Skip to comments.Woods Penalized but Can Still Play
Posted on 04/13/2013 10:20:07 AM PDT by Perdogg
Tiger Woods was three strokes off the lead in the Masters when he completed the second round at Augusta National Golf Club on Friday. But he began his third round five strokes behind the leader Jason Day after being assessed a two-stroke penalty on Saturday for an illegal drop on the 15th hole of the second round.
(Excerpt) Read more at nytimes.com ...
If he signed the card with the wrong score, the rule is clear. It is a DQ.
If Tiger goes on to have the lowest score, there could be one interesting lawsuit filed by the “runner-up.”
Both players unknowingly signed an incorrect scorecard. So please explain to me with your vast knowledge of the game how these situations are different?
13-2. Improving Lie, Area of Intended Stance or Swing, or Line of Play
A player must not improve or allow to be improved:
the position or lie of his ball,
the area of his intended stance or swing,
After Tiger made his drop, he not only was improving the area of swing, he also was using his club to do it. One interpretation says his ball was in the water hazard, prohibiting the action. A more forgiving interpretation is that his already suffered the stroke and distance penalty and was improving the swing area of his new ball lie.
Yes, the NEW rule this year IS clear - that a wrongful scorecard is NO LONGER an automatic DQ. Let me repeat, a wrong scorecard is NO LONGER an automatic DQ. When is it NOT a DQ? It is not a DQ in just this kind of situation, when a ruling is not known by the golfer when he signs his card. In other words, for JUST THIS EXACT SITUATION!!!!!!!!!
This scorecard signing is an outdated rule anyway, going back way before golfers were observed during competition.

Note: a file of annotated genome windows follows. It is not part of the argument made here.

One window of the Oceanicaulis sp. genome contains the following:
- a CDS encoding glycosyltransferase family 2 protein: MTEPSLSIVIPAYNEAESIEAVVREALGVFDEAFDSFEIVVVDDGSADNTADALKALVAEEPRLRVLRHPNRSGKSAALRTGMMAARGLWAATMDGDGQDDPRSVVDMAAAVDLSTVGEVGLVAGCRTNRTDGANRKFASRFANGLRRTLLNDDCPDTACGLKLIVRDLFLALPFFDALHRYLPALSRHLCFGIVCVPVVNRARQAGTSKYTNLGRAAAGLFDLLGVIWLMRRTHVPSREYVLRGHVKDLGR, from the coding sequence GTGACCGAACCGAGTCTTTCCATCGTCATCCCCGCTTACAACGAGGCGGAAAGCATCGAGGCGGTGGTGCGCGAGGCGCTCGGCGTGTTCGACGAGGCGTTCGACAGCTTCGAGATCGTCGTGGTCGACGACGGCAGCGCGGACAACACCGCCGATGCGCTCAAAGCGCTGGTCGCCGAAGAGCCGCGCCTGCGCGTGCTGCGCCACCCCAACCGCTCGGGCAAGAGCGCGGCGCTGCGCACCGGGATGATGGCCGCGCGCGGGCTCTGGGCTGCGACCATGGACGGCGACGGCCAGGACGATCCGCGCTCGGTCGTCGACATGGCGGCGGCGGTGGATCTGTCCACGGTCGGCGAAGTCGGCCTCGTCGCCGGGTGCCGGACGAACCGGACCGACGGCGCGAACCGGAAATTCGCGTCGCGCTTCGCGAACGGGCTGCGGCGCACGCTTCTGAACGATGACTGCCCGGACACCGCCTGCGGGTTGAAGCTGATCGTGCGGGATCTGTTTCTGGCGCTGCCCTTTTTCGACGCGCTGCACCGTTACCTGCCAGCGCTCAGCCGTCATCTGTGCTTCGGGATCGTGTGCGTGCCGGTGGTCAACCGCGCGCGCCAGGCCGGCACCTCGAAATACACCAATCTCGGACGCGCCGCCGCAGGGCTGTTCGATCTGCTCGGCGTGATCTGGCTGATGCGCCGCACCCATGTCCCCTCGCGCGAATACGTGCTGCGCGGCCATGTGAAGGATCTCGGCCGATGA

Lance Armstrong never failed a drug test either.
Too many clubs, in your bag, for all 18 holes, is not something that is depdendent on a rules review. It is far more cut and dried rule. Having a 15th club can be a huge advantage, though I have no idea if this kid used all 15 or not.
As for the drop, Tiger did get an additional 2 stroke penalty for that. But he was under the impression that the rules committee had okayed his drop interpretation. They ruled differently about the time he finished his round, but had not told him yet when he signed his card. It is not incumbent on players to know that the rules committee have ruled against them.
In fact, the new rule, 33-7, was put in place this year for just this situation, to soften the outdated signing rule under certain circumstances....like THIS one.
Which, actually, is not either of the rules they cited. This was ruled under section 26, and the card mitigated under 33.
Its a shame I have no respect I could lose for Tiger.
This is a simple isssue. He broke a rule. It was well-documented by videotape and by his own admission when in a post round interview he stated he moved the ball back by 2 yds. His ignorance of his breaking the rule at the time of the transgression and when he signed his card is irrelevant. He should be DQ’d. But he cheats in all aspects of his life, so his remaining in the tournament is par for the course. Pun intended.
6-6. Scoring In Stroke Play
a. Recording Scores
After each hole the marker should check the score with the competitor and record it. On completion of the round the marker must sign the score card and hand it to the competitor. If more than one marker records the scores, each must sign for the part for which he is responsible.
b. Signing and Returning Score Card
After completion of the round, the competitor should check his score for each hole and settle any doubtful points with the Committee. He must ensure that the marker or markers have signed the score card, sign the score card himself and return it to the Committee as soon as possible.